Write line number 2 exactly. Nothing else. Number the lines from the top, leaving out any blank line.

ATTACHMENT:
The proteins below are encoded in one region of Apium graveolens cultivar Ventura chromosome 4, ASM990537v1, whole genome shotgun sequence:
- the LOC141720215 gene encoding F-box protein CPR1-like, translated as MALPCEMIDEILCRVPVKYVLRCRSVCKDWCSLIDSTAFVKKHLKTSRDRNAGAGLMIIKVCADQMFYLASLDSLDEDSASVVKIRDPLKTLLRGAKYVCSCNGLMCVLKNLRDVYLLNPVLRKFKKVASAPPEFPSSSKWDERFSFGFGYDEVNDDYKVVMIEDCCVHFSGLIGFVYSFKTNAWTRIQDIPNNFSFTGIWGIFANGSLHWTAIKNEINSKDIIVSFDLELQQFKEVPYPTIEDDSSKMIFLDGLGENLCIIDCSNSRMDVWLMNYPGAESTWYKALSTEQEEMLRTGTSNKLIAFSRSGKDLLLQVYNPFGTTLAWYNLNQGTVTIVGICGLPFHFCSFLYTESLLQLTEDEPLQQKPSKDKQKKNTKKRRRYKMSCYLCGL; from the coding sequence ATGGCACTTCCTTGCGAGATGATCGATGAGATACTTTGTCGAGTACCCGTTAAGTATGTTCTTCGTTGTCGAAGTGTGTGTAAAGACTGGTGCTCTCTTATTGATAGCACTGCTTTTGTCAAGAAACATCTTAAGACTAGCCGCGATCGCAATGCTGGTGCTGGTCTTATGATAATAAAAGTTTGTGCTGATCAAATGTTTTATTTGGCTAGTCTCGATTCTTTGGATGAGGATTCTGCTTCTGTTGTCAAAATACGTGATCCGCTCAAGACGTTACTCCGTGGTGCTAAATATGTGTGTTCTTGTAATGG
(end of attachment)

- the LOC141720215 gene encoding F-box protein CPR1-like, translated as MALPCEMIDEILCRVPVKYVLRCRSVCKDWCSLIDSTAFVKKHLKTSRDRNAGAGLMIIKVCADQMFYLASLDSLDEDSASVVKIRDPLKTLLRGAKYVCSCNGLMCVLKNLRDVYLLNPVLRKFKKVASAPPEFPSSSKWDERFSFGFGYDEVNDDYKVVMIEDCCVHFSGLIGFVYSFKTNAWTRIQDIPNNFSFTGIWGIFANGSLHWTAIKNEINSKDIIVSFDLELQQFKEVPYPTIEDDSSKMIFLDGLGENLCIIDCSNSRMDVWLMNYPGAESTWYKALSTEQEEMLRTGTSNKLIAFSRSGKDLLLQVYNPFGTTLAWYNLNQGTVTIVGICGLPFHFCSFLYTESLLQLTEDEPLQQKPSKDKQKKNTKKRRRYKMSCYLCGL; from the coding sequence ATGGCACTTCCTTGCGAGATGATCGATGAGATACTTTGTCGAGTACCCGTTAAGTATGTTCTTCGTTGTCGAAGTGTGTGTAAAGACTGGTGCTCTCTTATTGATAGCACTGCTTTTGTCAAGAAACATCTTAAGACTAGCCGCGATCGCAATGCTGGTGCTGGTCTTATGATAATAAAAGTTTGTGCTGATCAAATGTTTTATTTGGCTAGTCTCGATTCTTTGGATGAGGATTCTGCTTCTGTTGTCAAAATACGTGATCCGCTCAAGACGTTACTCCGTGGTGCTAAATATGTGTGTTCTTGTAATGG